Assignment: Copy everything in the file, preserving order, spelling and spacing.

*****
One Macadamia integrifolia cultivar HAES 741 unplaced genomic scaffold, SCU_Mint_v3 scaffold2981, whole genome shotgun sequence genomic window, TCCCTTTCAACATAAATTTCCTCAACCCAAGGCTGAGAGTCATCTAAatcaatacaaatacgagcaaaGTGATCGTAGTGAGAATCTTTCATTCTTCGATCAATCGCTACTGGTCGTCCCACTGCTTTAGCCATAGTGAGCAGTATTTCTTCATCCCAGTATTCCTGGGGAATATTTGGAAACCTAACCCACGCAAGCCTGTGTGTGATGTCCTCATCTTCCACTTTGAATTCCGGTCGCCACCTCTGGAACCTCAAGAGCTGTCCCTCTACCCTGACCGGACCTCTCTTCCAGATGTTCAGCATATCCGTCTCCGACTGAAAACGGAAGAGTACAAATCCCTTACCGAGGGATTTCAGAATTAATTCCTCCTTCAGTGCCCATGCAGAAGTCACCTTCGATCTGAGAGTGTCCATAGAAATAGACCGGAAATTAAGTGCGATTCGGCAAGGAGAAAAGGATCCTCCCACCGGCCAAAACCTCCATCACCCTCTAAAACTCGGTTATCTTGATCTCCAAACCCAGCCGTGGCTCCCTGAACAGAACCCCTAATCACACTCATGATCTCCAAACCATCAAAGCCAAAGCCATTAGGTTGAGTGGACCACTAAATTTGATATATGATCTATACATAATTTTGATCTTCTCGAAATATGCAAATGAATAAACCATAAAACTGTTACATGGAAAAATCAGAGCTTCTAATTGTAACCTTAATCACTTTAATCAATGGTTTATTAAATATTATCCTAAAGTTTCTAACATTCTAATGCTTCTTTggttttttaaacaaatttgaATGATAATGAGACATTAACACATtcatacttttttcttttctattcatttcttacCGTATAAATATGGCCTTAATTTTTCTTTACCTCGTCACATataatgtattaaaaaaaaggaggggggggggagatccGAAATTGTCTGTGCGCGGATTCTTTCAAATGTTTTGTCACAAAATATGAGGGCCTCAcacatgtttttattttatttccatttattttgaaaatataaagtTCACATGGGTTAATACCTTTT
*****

One Macadamia integrifolia cultivar HAES 741 unplaced genomic scaffold, SCU_Mint_v3 scaffold2981, whole genome shotgun sequence genomic window, TCCCTTTCAACATAAATTTCCTCAACCCAAGGCTGAGAGTCATCTAAatcaatacaaatacgagcaaaGTGATCGTAGTGAGAATCTTTCATTCTTCGATCAATCGCTACTGGTCGTCCCACTGCTTTAGCCATAGTGAGCAGTATTTCTTCATCCCAGTATTCCTGGGGAATATTTGGAAACCTAACCCACGCAAGCCTGTGTGTGATGTCCTCATCTTCCACTTTGAATTCCGGTCGCCACCTCTGGAACCTCAAGAGCTGTCCCTCTACCCTGACCGGACCTCTCTTCCAGATGTTCAGCATATCCGTCTCCGACTGAAAACGGAAGAGTACAAATCCCTTACCGAGGGATTTCAGAATTAATTCCTCCTTCAGTGCCCATGCAGAAGTCACCTTCGATCTGAGAGTGTCCATAGAAATAGACCGGAAATTAAGTGCGATTCGGCAAGGAGAAAAGGATCCTCCCACCGGCCAAAACCTCCATCACCCTCTAAAACTCGGTTATCTTGATCTCCAAACCCAGCCGTGGCTCCCTGAACAGAACCCCTAATCACACTCATGATCTCCAAACCATCAAAGCCAAAGCCATTAGGTTGAGTGGACCACTAAATTTGATATATGATCTATACATAATTTTGATCTTCTCGAAATATGCAAATGAATAAACCATAAAACTGTTACATGGAAAAATCAGAGCTTCTAATTGTAACCTTAATCACTTTAATCAATGGTTTATTAAATATTATCCTAAAGTTTCTAACATTCTAATGCTTCTTTggttttttaaacaaatttgaATGATAATGAGACATTAACACATtcatacttttttcttttctattcatttcttacCGTATAAATATGGCCTTAATTTTTCTTTACCTCGTCACATataatgtattaaaaaaaaggaggggggggggagatccGAAATTGTCTGTGCGCGGATTCTTTCAAATGTTTTGTCACAAAATATGAGGGCCTCAcacatgtttttattttatttccatttattttgaaaatataaagtTCACATGGGTTAATACCTTTT